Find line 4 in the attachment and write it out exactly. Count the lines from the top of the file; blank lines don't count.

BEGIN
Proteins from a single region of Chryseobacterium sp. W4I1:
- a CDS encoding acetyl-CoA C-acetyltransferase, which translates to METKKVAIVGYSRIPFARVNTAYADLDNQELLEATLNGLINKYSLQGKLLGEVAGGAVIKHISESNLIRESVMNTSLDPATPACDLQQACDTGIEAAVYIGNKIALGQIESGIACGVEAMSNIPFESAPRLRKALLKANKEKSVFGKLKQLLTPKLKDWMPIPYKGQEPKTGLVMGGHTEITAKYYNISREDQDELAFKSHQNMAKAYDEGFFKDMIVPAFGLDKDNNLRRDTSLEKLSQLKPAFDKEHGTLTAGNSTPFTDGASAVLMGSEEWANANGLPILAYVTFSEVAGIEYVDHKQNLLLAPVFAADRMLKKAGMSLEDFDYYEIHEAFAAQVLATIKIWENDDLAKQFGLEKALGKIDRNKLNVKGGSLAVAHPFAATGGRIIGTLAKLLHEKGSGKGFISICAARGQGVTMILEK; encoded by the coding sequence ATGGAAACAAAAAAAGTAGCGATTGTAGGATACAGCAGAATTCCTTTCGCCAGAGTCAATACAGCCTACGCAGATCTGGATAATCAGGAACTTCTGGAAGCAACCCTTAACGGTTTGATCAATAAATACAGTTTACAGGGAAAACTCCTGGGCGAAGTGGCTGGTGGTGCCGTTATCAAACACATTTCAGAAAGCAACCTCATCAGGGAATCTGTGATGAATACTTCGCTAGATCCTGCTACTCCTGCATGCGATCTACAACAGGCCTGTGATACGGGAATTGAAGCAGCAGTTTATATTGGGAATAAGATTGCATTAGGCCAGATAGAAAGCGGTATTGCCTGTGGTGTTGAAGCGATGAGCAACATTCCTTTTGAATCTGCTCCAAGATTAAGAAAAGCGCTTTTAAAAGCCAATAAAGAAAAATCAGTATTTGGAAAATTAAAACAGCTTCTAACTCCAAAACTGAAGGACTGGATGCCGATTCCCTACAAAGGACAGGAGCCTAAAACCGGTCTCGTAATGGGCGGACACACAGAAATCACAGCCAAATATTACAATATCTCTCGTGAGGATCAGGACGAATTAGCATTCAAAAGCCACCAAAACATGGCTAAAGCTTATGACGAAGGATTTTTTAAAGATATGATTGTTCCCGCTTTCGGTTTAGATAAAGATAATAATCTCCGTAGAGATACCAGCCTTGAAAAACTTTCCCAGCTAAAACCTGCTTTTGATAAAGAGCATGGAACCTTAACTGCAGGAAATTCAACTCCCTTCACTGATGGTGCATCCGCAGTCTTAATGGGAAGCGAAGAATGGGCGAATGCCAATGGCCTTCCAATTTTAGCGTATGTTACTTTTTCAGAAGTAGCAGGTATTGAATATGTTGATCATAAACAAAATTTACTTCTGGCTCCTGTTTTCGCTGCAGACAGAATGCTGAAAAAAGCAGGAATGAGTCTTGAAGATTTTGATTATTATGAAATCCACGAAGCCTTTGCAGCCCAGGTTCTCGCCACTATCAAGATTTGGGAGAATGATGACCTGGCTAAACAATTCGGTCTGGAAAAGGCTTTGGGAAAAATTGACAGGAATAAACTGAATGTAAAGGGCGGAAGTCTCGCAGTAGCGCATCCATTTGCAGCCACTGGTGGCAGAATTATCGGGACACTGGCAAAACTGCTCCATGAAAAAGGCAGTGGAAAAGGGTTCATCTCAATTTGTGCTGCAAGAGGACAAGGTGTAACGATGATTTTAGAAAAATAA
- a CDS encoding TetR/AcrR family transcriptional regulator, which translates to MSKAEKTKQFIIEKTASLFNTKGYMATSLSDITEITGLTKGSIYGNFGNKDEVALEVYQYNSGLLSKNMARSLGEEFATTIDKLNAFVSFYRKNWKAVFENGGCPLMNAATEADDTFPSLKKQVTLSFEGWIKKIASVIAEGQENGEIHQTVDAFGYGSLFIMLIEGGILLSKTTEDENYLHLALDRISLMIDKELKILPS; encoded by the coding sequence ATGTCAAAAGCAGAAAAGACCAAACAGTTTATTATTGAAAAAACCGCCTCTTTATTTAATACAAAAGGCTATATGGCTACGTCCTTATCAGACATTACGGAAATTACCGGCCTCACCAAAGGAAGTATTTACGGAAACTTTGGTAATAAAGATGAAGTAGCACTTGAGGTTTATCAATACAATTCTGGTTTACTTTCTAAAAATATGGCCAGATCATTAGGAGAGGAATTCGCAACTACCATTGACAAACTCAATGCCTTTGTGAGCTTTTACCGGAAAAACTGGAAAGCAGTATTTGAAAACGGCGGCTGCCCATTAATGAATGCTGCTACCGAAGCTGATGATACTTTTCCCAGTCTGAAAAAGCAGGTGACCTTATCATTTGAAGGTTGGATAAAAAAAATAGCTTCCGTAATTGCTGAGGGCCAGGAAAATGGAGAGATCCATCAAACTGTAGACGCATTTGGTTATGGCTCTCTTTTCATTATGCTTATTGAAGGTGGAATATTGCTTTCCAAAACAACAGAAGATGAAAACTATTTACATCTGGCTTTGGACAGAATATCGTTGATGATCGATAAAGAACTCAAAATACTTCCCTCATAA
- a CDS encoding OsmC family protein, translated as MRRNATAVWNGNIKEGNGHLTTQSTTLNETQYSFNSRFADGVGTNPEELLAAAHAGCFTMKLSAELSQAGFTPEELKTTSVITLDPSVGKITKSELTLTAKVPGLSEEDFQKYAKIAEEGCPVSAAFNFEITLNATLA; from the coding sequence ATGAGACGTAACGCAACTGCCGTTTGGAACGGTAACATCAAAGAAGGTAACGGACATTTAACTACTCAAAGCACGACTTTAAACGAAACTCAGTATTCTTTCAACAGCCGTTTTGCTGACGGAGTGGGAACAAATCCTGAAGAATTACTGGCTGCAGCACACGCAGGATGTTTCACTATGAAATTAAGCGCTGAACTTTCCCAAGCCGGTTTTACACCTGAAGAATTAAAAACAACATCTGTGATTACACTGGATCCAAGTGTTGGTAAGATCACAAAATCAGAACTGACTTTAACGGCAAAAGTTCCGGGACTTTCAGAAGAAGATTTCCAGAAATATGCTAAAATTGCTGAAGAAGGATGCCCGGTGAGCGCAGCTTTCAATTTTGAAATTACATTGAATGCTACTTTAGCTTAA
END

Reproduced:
- a CDS encoding OsmC family protein, translated as MRRNATAVWNGNIKEGNGHLTTQSTTLNETQYSFNSRFADGVGTNPEELLAAAHAGCFTMKLSAELSQAGFTPEELKTTSVITLDPSVGKITKSELTLTAKVPGLSEEDFQKYAKIAEEGCPVSAAFNFEITLNATLA; from the coding sequence ATGAGACGTAACGCAACTGCCGTTTGGAACGGTAACATCAAAGAAGGTAACGGACATTTAACTACTCAAAGCACGACTTTAAACGAAACTCAGTATTCTTTCAACAGCCGTTTTGCTGACGGAGTGGGAACAAATCCTGAAGAATTACTGGCTGCAGCACACGCAGGATGTTTCACTATGAAATTAAGCGCTGAACTTTCCCAAGCCGGTTTTACACCTGAAGAATTAAAAACAACATCTGTGATTACACTGGATCCAAGTGTTGGTAAGATCACAAAATCAGAACTGACTTTAACGGCAAAAGTTCCGGGACTTTCAGAAGAAGATTTCCAGAAATATGCTAAAATTGCTGAAGAAGGATGCCCGGTGAGCGCAGCTTTCAATTTTGAAATTACATTGAATGCTACTTTAGCTTAA